Welcome to a world of subdued magic and beauty in this short queer romance novel by the incredibly talented Bran Lindy Ayers. Get it from Less Than Three Press, it’s worth it and will leave you smiling.
Genre: Fantasy / Romance / LGBT
Explict content: No
Sidhe cannot lie. Yet Cedric lies about everything from being happy to being human. Hiding his true appearance with glamor runes, he’s managed to live quietly among humans for nearly fifty years. But as he journeys to the capital at the behest of the empress, a chance encounter with the first dragon to be seen in a thousand years threatens to reveal all his secrets.
Talfryn commits a taboo every time he leaves the mountains. Yet for an outcast, long banished from the dragons’ last city, taboos are trifles. He’s more interested in acquiring items for his hoard. Drawn by the scent of a rare enchantment, he’ll risk everything, including his freedom, to find the source.
In Forbidden Enchantment, traditional high fantasy themes rub shoulders with Celtic mythology and flirt with the idea of modernisation. It’s imaginative. Vivid. Has characters that come alive within the first few lines of their introduction, and gives each of their leads their own, unique mysteries and secrets.
I adored all of them. Cedric— Talfryn— Jurryt— they’re a real delight. Cedric I mostly admire for how he’s lived his life with dignity. Talfryn for his curiosity and want for more, and Jurryt— Jurryt for being an incredibly strong and resourceful boy. He stole my heart almost immediately, and probably with a great deal more ease than the narweed he was after.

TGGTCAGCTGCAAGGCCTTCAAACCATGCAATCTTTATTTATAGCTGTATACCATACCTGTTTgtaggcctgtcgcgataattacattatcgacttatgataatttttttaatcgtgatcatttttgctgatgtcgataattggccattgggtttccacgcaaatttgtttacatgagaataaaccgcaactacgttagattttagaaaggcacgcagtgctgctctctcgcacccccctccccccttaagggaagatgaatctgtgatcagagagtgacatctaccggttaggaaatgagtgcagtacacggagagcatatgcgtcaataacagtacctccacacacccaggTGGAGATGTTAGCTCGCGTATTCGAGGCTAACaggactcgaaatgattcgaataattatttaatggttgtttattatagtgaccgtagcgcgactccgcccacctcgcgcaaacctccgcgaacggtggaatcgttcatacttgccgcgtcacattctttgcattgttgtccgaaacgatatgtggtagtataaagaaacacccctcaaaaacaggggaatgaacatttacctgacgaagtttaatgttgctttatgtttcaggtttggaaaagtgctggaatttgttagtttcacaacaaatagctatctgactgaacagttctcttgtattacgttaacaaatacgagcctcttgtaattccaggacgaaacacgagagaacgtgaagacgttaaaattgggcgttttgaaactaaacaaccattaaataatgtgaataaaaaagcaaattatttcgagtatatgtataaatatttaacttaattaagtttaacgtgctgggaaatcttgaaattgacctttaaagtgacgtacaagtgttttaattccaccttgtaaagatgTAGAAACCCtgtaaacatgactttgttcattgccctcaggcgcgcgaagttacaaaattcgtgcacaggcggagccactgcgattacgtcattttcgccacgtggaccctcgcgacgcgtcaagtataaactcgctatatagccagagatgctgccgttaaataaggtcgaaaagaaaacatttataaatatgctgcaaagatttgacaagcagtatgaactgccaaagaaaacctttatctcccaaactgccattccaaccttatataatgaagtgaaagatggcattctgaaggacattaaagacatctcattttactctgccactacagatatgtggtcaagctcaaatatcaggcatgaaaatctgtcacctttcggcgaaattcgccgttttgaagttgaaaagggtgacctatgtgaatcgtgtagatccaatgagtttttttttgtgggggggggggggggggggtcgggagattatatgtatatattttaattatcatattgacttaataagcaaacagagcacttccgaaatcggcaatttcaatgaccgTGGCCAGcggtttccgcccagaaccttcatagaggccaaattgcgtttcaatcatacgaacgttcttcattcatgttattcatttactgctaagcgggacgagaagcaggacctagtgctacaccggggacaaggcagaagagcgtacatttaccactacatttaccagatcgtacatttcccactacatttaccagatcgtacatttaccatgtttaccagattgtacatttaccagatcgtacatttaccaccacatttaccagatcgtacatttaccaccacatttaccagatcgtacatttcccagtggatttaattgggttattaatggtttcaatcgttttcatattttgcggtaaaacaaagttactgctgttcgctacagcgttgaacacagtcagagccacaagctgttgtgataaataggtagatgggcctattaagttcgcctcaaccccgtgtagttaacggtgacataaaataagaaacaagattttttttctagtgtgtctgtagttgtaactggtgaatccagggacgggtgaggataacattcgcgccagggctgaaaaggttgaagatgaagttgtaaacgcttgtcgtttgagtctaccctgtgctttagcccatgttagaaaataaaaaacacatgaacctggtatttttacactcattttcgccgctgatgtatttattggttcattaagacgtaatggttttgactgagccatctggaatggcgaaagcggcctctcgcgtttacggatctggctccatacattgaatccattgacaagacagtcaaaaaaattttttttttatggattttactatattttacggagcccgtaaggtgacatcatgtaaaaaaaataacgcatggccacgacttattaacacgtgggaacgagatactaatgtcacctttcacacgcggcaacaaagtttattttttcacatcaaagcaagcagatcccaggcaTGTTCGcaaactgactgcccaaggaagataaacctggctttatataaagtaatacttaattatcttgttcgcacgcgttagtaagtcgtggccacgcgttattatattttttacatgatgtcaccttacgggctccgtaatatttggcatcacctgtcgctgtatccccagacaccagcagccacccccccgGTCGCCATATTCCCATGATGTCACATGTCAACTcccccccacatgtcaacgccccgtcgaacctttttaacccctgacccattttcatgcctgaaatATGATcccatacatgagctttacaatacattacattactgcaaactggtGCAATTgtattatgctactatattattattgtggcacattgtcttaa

All world building is subtly woven into the story, leaving just the right amount of gaps to be filled by the readers imagination, and making you want to know more. Least it made me crave more, and I’m still horribly curious about the Sentinels and the wealth of different magical creatures that we get to see glimpses off. But especially the Sentinels. Damn.
The plot itself is clearly focused on romance first and foremost. We see Cedric and Talfryn pulled together despite their conflicting heritage and a world that has it out for both of them. But even so, there is more going on around them. They’re not suspended in their own bubble, but individuals within the greater gears turning around them. Gears which we get to see glimpses of as they keep the world turning and remind us that there is more to see past Cedric and Talfryn.
And that brings me to the… more. Or the lack of it. Forbidden Enchantment ends rather abruptly, the last quarter feeling just a little rushed. While there aren’t any unanswered questions, and no real loose ends wanting tying, I do wish there’d been more time spent with our heroes and the hardships they had to endure towards the end.
That, and the Sentinels. I wanna know about the Sentinels, damn it.
Overall, I’d highly recommend Forbidden Enchantment. It’s a quick enough read, well written, and I’m fairly certain that the characters will stay with the reader far longer than the last turn of the page. They did with me- and I’m not likely to forget them any time soon.